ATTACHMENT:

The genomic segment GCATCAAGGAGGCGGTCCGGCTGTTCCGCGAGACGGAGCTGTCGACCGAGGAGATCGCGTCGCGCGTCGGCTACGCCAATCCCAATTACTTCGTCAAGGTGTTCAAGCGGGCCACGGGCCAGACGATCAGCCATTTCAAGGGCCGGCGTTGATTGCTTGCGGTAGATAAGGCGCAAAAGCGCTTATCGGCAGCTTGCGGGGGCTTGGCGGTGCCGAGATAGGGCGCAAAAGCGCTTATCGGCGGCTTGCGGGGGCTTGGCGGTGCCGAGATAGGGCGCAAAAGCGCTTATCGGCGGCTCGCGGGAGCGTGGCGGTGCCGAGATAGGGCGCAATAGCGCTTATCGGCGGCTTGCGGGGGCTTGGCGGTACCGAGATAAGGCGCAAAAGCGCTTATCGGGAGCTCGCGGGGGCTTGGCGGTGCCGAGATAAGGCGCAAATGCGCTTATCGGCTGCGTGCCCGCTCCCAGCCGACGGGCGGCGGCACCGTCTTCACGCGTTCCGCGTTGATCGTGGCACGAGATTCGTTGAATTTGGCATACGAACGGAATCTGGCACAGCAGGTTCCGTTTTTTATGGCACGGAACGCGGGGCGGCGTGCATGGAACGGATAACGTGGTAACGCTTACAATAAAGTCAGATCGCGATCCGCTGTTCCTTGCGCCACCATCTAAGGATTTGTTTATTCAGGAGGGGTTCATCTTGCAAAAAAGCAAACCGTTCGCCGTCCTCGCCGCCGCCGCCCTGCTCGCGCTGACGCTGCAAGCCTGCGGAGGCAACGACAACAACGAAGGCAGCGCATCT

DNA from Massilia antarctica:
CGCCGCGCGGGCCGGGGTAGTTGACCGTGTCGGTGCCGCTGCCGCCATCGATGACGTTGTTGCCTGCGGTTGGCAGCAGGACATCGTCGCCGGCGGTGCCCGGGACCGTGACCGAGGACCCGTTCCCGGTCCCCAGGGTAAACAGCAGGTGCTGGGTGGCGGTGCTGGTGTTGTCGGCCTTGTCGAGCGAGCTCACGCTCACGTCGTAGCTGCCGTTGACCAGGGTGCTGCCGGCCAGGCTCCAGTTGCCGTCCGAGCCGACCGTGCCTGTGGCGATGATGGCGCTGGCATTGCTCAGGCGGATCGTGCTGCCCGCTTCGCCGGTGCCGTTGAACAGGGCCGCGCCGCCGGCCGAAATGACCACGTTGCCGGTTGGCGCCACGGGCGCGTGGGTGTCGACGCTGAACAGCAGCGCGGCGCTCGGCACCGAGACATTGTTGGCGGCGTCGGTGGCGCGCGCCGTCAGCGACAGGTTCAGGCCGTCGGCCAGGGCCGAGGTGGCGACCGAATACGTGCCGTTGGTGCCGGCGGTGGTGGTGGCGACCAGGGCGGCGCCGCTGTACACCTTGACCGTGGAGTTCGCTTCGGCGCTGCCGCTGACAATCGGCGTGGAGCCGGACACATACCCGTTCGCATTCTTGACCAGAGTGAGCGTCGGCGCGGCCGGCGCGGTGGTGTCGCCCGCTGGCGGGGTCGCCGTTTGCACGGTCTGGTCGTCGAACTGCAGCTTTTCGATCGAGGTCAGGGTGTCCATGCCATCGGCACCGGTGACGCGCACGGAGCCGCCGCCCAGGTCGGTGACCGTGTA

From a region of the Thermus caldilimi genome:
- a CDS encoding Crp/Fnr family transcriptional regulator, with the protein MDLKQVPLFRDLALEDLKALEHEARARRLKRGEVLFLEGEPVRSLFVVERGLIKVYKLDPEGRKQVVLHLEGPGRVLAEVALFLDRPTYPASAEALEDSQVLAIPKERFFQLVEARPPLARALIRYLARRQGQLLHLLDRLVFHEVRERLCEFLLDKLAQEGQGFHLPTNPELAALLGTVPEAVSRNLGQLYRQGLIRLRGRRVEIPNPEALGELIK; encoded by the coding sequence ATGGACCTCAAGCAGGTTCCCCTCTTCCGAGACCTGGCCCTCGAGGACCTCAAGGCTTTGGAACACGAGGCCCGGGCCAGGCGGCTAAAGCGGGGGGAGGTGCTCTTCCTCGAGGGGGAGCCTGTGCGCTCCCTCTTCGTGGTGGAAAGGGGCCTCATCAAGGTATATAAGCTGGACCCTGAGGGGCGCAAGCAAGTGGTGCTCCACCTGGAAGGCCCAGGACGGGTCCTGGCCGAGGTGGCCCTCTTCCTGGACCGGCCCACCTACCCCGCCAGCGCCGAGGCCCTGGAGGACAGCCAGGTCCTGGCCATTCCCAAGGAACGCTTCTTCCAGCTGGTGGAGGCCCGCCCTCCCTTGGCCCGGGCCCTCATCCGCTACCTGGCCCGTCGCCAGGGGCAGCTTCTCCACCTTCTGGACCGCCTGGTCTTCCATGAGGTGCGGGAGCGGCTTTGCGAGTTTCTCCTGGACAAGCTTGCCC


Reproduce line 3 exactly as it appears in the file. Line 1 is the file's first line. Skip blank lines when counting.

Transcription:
CGCCGCGCGGGCCGGGGTAGTTGACCGTGTCGGTGCCGCTGCCGCCATCGATGACGTTGTTGCCTGCGGTTGGCAGCAGGACATCGTCGCCGGCGGTGCCCGGGACCGTGACCGAGGACCCGTTCCCGGTCCCCAGGGTAAACAGCAGGTGCTGGGTGGCGGTGCTGGTGTTGTCGGCCTTGTCGAGCGAGCTCACGCTCACGTCGTAGCTGCCGTTGACCAGGGTGCTGCCGGCCAGGCTCCAGTTGCCGTCCGAGCCGACCGTGCCTGTGGCGATGATGGCGCTGGCATTGCTCAGGCGGATCGTGCTGCCCGCTTCGCCGGTGCCGTTGAACAGGGCCGCGCCGCCGGCCGAAATGACCACGTTGCCGGTTGGCGCCACGGGCGCGTGGGTGTCGACGCTGAACAGCAGCGCGGCGCTCGGCACCGAGACATTGTTGGCGGCGTCGGTGGCGCGCGCCGTCAGCGACAGGTTCAGGCCGTCGGCCAGGGCCGAGGTGGCGACCGAATACGTGCCGTTGGTGCCGGCGGTGGTGGTGGCGACCAGGGCGGCGCCGCTGTACACCTTGACCGTGGAGTTCGCTTCGGCGCTGCCGCTGACAATCGGCGTGGAGCCGGACACATACCCGTTCGCATTCTTGACCAGAGTGAGCGTCGGCGCGGCCGGCGCGGTGGTGTCGCCCGCTGGCGGGGTCGCCGTTTGCACGGTCTGGTCGTCGAACTGCAGCTTTTCGATCGAGGTCAGGGTGTCCATGCCATCGGCACCGGTGACGCGCACGGAGCCGCCGCCCAGGTCGGTGACCGTGTA